The current A Level isn't bad but certainly there isn't the breadth from when I did A Level; but that really was a different world (almost thirty years ago!) - I love reading (always have done) and, unknowingly, knew a lot about the world (I read the newspaper my parents brought; I watched the news everyday with my parents - like almost everyone, we only had one TV - and, not just that, but choice was obviously very limited so we would watch World in Action, Spitting Image etc. for want of choice. Every journey we listened to the news on the radio in the car etc.).
  9. Clive_Candy

    Clive_Candy Occasional commenter

    Absolutely, it's the cultural capital required.
    steely1 and katykook like this.
  10. blue451

    blue451 Lead commenter

    I have a young relative part way through GCSEs. As a child he was an enthusiasic reader but SATS spoiled some of that.
    He is now very scathing of the way English Lit is taught, complains about lesson after lesson spent practising "10-markers", says it's all very formulaic with PEE and other stuff I can't remember.

    I feel very sad, I know the teacher is probably doing a great job but there's something about the system that is sucking the joy out of learning and, in his case, reading. He is very unlikely to opt for English post-16.
    Jamvic and agathamorse like this.
  11. MrMedia

    MrMedia Star commenter

    The article captures it well. The grammar in Year 6, the exam teaching in KS3, the tedious Govian restrictions on text choice at KS4 and the overemphasis on exam skills in a huge closed book exam. Why would you choose English?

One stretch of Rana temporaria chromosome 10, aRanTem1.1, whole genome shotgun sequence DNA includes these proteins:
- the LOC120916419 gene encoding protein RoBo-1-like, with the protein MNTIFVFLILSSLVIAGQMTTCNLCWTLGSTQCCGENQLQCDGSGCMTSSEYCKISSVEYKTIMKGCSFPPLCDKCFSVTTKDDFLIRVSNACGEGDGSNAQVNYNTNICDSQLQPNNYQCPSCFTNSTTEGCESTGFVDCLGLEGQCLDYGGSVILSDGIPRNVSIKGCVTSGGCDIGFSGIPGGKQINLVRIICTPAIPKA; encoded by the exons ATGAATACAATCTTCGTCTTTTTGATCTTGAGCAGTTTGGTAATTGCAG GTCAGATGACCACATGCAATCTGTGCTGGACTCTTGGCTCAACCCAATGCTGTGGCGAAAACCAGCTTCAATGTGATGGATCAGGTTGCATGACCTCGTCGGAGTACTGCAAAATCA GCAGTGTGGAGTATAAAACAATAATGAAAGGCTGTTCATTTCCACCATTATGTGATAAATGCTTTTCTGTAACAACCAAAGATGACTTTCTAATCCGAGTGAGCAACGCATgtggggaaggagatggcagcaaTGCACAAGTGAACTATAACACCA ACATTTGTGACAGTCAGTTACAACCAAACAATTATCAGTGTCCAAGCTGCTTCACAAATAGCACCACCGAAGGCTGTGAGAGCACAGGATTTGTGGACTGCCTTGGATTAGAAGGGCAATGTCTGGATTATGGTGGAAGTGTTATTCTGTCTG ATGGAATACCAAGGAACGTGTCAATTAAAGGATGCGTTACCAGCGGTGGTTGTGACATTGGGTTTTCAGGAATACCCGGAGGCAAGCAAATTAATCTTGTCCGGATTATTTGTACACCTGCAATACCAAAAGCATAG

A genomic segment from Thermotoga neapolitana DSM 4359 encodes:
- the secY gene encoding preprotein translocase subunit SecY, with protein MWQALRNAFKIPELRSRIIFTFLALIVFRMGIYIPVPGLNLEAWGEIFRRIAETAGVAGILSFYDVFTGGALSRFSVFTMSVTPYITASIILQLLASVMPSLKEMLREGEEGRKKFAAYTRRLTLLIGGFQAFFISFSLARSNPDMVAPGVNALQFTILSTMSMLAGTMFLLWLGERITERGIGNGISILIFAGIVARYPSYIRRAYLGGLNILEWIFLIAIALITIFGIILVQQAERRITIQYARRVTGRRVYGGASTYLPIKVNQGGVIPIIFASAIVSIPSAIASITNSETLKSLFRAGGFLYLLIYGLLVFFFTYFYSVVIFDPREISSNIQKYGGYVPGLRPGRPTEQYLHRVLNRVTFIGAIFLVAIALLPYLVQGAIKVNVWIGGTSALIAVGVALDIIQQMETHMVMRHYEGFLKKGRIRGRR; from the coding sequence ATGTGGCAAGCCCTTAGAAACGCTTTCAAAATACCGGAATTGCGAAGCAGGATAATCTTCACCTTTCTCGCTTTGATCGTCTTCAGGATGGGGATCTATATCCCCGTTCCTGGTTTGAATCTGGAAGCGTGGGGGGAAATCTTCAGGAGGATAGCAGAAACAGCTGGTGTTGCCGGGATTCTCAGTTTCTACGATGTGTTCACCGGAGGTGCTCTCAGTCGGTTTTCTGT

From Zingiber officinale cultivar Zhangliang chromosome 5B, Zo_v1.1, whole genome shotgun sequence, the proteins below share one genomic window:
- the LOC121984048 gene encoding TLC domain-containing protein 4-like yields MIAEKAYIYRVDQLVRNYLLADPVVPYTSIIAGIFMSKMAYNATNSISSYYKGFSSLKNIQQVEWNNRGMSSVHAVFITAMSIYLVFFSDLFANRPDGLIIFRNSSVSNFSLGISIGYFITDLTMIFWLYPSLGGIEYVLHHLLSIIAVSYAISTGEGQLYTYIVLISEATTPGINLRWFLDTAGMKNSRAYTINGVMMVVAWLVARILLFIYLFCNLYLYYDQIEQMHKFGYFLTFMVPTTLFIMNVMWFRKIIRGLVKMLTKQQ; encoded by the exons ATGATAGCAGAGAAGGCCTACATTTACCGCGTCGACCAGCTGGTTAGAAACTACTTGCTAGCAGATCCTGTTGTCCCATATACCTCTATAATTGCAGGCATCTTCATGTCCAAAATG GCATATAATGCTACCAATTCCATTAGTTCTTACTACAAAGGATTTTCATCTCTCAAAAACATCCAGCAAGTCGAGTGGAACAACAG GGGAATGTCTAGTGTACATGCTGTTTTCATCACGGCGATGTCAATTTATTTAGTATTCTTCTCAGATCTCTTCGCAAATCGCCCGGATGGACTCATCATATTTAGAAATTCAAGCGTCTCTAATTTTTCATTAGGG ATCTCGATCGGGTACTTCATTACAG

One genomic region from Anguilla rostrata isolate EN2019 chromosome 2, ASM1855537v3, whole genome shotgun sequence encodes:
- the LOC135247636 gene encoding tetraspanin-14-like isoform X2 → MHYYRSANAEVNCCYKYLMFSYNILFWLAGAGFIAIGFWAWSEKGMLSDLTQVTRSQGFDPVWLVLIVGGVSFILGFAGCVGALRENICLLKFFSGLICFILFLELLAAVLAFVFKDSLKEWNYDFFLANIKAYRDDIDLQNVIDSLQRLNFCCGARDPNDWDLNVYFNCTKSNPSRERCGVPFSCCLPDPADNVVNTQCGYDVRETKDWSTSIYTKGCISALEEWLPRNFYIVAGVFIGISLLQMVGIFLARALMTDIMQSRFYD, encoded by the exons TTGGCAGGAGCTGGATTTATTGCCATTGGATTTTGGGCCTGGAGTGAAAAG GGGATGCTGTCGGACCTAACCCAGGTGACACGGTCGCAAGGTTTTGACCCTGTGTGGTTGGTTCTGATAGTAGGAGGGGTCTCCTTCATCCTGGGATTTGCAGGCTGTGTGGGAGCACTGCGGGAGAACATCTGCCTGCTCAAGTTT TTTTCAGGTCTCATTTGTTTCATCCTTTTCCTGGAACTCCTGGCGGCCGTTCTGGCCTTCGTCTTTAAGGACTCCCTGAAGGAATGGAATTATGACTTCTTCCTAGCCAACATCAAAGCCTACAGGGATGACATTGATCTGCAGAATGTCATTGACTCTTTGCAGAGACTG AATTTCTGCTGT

Let’s all have another clap for Michael Gove. The man who did more to ruin education than any other education secretary in history.
  12. maggie m

    maggie m Senior commenter

    I love reading, always have, but didn't enjoy English Literature O level.Never got the point of picking a text to bits surely books are for reading and enjoying. I passed but never considered A level (then I did prefer science.) We read far more books than pupils seem to now. My last form did nothing but Dr Jekyll and Mr Hyde., to be honest they should have been able to recite the book by the end of year 11.. I remember reading the Hobbit, Lord of the Flies, David Copperfield, the Great Gatsby, Kidnapped, Treasure Island, Animal Farm, Mill on the Floss, several Shakespeare plays, Dylan Thomas, Thomas Hardy and lots by George Bernard Shaw.
  13. phlogiston

    phlogiston Star commenter

    I know exam technique needs practice, but am I the only one who finds the focus on the number of marks rather than the topic of the question very dispiriting?
    Jamvic, Susanne12345 and agathamorse like this.
  14. Dodros

    Dodros Star commenter

    I remember somebody somewhere making the point that "English Literature" was all about reading for enjoyment, while "English Lit" was all about mastering exam technique. They were very different beasts indeed.

    Sadly, this may be the nature of any academic subject once the plunge into abstract thought begins. I loved Physics during the first three years of secondary school when it was all about appreciating the enjoyment and wonder generated by simple experiments. Then the practical experiments ceased altogether and the subject descended into a desert of abstraction as it changed into a branch of Applied Mathematics requiring "control of variables" and complex calculations. I never reached O-level in the subject, not only because of the drift in content but also because the teacher allocated to my Physics class for Arts students clearly wanted to be elsewhere and thought that getting his students to copy screeds of unexplained information from the blackboard fulfilled his job description. A perfect storm. This was the early 1960s, of course, and I hope things have changed for the better in the meantime.